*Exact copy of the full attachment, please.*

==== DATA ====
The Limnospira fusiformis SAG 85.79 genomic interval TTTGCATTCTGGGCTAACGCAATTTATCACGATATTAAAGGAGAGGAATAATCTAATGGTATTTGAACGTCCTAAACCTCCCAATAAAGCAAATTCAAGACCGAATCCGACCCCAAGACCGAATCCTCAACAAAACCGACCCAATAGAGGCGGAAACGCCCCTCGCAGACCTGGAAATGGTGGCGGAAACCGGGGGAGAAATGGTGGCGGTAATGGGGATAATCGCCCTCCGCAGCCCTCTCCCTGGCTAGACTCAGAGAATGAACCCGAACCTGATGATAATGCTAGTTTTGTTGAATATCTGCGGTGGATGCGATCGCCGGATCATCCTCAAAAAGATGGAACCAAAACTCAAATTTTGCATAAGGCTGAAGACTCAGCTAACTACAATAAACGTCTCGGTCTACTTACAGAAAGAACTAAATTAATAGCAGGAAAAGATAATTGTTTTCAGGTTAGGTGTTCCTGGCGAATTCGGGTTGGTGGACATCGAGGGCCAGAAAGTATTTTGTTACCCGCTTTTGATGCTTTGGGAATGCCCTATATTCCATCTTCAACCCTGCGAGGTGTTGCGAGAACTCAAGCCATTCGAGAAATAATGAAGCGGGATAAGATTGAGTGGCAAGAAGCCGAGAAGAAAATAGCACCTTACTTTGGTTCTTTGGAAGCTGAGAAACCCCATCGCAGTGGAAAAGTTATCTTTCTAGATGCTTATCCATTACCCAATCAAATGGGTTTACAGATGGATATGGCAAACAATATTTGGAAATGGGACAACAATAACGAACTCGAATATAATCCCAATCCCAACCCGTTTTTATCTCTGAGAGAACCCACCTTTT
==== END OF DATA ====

The Limnospira fusiformis SAG 85.79 genomic interval TTTGCATTCTGGGCTAACGCAATTTATCACGATATTAAAGGAGAGGAATAATCTAATGGTATTTGAACGTCCTAAACCTCCCAATAAAGCAAATTCAAGACCGAATCCGACCCCAAGACCGAATCCTCAACAAAACCGACCCAATAGAGGCGGAAACGCCCCTCGCAGACCTGGAAATGGTGGCGGAAACCGGGGGAGAAATGGTGGCGGTAATGGGGATAATCGCCCTCCGCAGCCCTCTCCCTGGCTAGACTCAGAGAATGAACCCGAACCTGATGATAATGCTAGTTTTGTTGAATATCTGCGGTGGATGCGATCGCCGGATCATCCTCAAAAAGATGGAACCAAAACTCAAATTTTGCATAAGGCTGAAGACTCAGCTAACTACAATAAACGTCTCGGTCTACTTACAGAAAGAACTAAATTAATAGCAGGAAAAGATAATTGTTTTCAGGTTAGGTGTTCCTGGCGAATTCGGGTTGGTGGACATCGAGGGCCAGAAAGTATTTTGTTACCCGCTTTTGATGCTTTGGGAATGCCCTATATTCCATCTTCAACCCTGCGAGGTGTTGCGAGAACTCAAGCCATTCGAGAAATAATGAAGCGGGATAAGATTGAGTGGCAAGAAGCCGAGAAGAAAATAGCACCTTACTTTGGTTCTTTGGAAGCTGAGAAACCCCATCGCAGTGGAAAAGTTATCTTTCTAGATGCTTATCCATTACCCAATCAAATGGGTTTACAGATGGATATGGCAAACAATATTTGGAAATGGGACAACAATAACGAACTCGAATATAATCCCAATCCCAACCCGTTTTTATCTCTGAGAGAACCCACCTTTT